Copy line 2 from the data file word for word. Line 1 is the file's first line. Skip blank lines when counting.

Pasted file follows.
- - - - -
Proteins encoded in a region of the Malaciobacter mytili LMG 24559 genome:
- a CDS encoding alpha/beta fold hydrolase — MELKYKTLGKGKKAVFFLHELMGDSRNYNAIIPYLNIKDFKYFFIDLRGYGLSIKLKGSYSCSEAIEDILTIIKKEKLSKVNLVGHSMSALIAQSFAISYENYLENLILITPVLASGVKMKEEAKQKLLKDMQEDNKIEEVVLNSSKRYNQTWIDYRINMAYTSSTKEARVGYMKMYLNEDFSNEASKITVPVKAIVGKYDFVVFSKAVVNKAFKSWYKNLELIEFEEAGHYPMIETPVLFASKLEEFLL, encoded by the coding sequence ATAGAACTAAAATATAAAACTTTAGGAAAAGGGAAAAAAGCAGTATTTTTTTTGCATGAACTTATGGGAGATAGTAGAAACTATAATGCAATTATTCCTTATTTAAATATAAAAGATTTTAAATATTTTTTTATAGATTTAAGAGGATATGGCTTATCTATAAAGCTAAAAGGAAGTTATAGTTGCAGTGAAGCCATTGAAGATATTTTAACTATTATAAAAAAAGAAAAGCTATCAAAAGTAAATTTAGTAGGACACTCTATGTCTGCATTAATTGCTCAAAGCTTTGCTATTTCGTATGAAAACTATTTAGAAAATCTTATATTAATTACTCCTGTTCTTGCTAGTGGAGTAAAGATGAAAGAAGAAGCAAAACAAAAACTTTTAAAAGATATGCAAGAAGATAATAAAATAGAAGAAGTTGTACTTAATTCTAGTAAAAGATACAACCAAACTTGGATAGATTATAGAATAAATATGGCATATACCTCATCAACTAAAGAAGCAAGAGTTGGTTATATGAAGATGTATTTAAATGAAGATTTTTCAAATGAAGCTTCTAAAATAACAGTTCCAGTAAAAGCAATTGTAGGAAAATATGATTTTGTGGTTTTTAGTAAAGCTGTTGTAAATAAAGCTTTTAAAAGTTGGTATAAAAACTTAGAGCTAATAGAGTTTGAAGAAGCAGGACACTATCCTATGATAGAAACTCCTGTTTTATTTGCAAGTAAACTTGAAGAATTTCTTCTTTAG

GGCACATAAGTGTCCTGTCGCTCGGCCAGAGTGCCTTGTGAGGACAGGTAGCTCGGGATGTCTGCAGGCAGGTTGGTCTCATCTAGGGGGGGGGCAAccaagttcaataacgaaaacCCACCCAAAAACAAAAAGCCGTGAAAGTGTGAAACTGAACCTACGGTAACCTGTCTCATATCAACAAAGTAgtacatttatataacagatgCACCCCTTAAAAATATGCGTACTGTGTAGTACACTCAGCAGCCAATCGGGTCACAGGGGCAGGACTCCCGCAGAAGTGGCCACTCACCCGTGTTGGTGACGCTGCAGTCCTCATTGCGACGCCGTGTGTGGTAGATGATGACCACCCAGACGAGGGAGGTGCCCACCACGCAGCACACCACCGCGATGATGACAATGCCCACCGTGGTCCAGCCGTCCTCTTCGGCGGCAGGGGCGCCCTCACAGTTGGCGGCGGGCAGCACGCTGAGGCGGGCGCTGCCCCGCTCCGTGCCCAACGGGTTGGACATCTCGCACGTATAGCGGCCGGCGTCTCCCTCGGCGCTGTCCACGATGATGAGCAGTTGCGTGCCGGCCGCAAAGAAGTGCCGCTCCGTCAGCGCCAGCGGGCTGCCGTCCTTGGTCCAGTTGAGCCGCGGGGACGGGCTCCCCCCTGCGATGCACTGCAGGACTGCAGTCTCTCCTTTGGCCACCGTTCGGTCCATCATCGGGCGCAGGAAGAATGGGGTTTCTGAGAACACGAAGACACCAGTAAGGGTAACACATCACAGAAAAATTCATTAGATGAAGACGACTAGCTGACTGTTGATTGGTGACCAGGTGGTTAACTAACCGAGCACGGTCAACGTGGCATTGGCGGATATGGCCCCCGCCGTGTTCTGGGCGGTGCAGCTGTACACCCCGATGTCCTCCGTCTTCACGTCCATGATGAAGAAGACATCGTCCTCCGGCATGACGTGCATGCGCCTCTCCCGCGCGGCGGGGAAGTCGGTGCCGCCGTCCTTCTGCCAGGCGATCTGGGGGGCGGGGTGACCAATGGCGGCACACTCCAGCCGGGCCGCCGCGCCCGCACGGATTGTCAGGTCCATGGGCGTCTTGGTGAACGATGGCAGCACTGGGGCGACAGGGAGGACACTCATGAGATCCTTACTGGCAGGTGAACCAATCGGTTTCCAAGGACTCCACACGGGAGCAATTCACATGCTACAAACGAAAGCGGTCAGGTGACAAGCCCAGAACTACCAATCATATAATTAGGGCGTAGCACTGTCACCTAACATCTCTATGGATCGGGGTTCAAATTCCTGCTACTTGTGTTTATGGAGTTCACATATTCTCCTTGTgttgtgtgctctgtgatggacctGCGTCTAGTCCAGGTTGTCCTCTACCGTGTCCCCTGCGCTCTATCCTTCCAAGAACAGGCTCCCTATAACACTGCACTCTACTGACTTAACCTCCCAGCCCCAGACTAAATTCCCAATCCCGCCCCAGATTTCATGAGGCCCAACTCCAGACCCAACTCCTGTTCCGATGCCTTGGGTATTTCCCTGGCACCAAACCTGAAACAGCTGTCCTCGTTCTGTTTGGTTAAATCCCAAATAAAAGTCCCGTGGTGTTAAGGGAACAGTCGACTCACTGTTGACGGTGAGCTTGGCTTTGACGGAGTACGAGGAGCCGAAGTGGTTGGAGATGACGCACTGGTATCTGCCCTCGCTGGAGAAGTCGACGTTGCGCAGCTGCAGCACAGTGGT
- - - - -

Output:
- a CDS encoding alpha/beta fold hydrolase — MELKYKTLGKGKKAVFFLHELMGDSRNYNAIIPYLNIKDFKYFFIDLRGYGLSIKLKGSYSCSEAIEDILTIIKKEKLSKVNLVGHSMSALIAQSFAISYENYLENLILITPVLASGVKMKEEAKQKLLKDMQEDNKIEEVVLNSSKRYNQTWIDYRINMAYTSSTKEARVGYMKMYLNEDFSNEASKITVPVKAIVGKYDFVVFSKAVVNKAFKSWYKNLELIEFEEAGHYPMIETPVLFASKLEEFLL, encoded by the coding sequence ATAGAACTAAAATATAAAACTTTAGGAAAAGGGAAAAAAGCAGTATTTTTTTTGCATGAACTTATGGGAGATAGTAGAAACTATAATGCAATTATTCCTTATTTAAATATAAAAGATTTTAAATATTTTTTTATAGATTTAAGAGGATATGGCTTATCTATAAAGCTAAAAGGAAGTTATAGTTGCAGTGAAGCCATTGAAGATATTTTAACTATTATAAAAAAAGAAAAGCTATCAAAAGTAAATTTAGTAGGACACTCTATGTCTGCATTAATTGCTCAAAGCTTTGCTATTTCGTATGAAAACTATTTAGAAAATCTTATATTAATTACTCCTGTTCTTGCTAGTGGAGTAAAGATGAAAGAAGAAGCAAAACAAAAACTTTTAAAAGATATGCAAGAAGATAATAAAATAGAAGAAGTTGTACTTAATTCTAGTAAAAGATACAACCAAACTTGGATAGATTATAGAATAAATATGGCATATACCTCATCAACTAAAGAAGCAAGAGTTGGTTATATGAAGATGTATTTAAATGAAGATTTTTCAAATGAAGCTTCTAAAATAACAGTTCCAGTAAAAGCAATTGTAGGAAAATATGATTTTGTGGTTTTTAGTAAAGCTGTTGTAAATAAAGCTTTTAAAAGTTGGTATAAAAACTTAGAGCTAATAGAGTTTGAAGAAGCAGGACACTATCCTATGATAGAAACTCCTGTTTTATTTGCAAGTAAACTTGAAGAATTTCTTCTTTAG